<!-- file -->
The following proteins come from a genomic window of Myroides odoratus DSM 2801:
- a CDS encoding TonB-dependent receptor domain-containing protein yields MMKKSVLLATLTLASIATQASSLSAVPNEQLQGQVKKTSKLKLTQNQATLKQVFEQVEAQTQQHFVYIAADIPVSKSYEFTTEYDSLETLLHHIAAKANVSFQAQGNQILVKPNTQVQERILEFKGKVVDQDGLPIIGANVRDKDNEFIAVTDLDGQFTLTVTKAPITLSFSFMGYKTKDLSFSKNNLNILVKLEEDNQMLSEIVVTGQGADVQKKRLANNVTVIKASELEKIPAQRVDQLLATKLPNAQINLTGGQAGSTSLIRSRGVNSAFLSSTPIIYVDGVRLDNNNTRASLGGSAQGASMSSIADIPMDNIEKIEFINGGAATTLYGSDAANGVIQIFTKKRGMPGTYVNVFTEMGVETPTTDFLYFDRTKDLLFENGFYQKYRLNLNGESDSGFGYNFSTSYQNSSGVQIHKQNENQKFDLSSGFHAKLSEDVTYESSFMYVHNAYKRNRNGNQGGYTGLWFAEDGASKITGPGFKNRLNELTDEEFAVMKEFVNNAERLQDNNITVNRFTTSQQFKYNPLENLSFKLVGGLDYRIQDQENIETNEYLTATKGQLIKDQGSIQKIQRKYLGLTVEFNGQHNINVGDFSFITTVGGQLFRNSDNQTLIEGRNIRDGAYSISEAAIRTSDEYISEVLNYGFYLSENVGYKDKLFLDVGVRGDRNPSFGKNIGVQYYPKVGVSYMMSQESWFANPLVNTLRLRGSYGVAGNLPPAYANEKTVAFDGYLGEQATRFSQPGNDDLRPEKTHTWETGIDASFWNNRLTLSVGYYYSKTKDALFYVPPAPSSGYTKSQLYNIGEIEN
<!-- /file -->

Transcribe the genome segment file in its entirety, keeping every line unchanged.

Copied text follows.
The following proteins come from a genomic window of Myroides odoratus DSM 2801:
- a CDS encoding TonB-dependent receptor domain-containing protein yields MMKKSVLLATLTLASIATQASSLSAVPNEQLQGQVKKTSKLKLTQNQATLKQVFEQVEAQTQQHFVYIAADIPVSKSYEFTTEYDSLETLLHHIAAKANVSFQAQGNQILVKPNTQVQERILEFKGKVVDQDGLPIIGANVRDKDNEFIAVTDLDGQFTLTVTKAPITLSFSFMGYKTKDLSFSKNNLNILVKLEEDNQMLSEIVVTGQGADVQKKRLANNVTVIKASELEKIPAQRVDQLLATKLPNAQINLTGGQAGSTSLIRSRGVNSAFLSSTPIIYVDGVRLDNNNTRASLGGSAQGASMSSIADIPMDNIEKIEFINGGAATTLYGSDAANGVIQIFTKKRGMPGTYVNVFTEMGVETPTTDFLYFDRTKDLLFENGFYQKYRLNLNGESDSGFGYNFSTSYQNSSGVQIHKQNENQKFDLSSGFHAKLSEDVTYESSFMYVHNAYKRNRNGNQGGYTGLWFAEDGASKITGPGFKNRLNELTDEEFAVMKEFVNNAERLQDNNITVNRFTTSQQFKYNPLENLSFKLVGGLDYRIQDQENIETNEYLTATKGQLIKDQGSIQKIQRKYLGLTVEFNGQHNINVGDFSFITTVGGQLFRNSDNQTLIEGRNIRDGAYSISEAAIRTSDEYISEVLNYGFYLSENVGYKDKLFLDVGVRGDRNPSFGKNIGVQYYPKVGVSYMMSQESWFANPLVNTLRLRGSYGVAGNLPPAYANEKTVAFDGYLGEQATRFSQPGNDDLRPEKTHTWETGIDASFWNNRLTLSVGYYYSKTKDALFYVPPAPSSGYTKSQLYNIGEIEN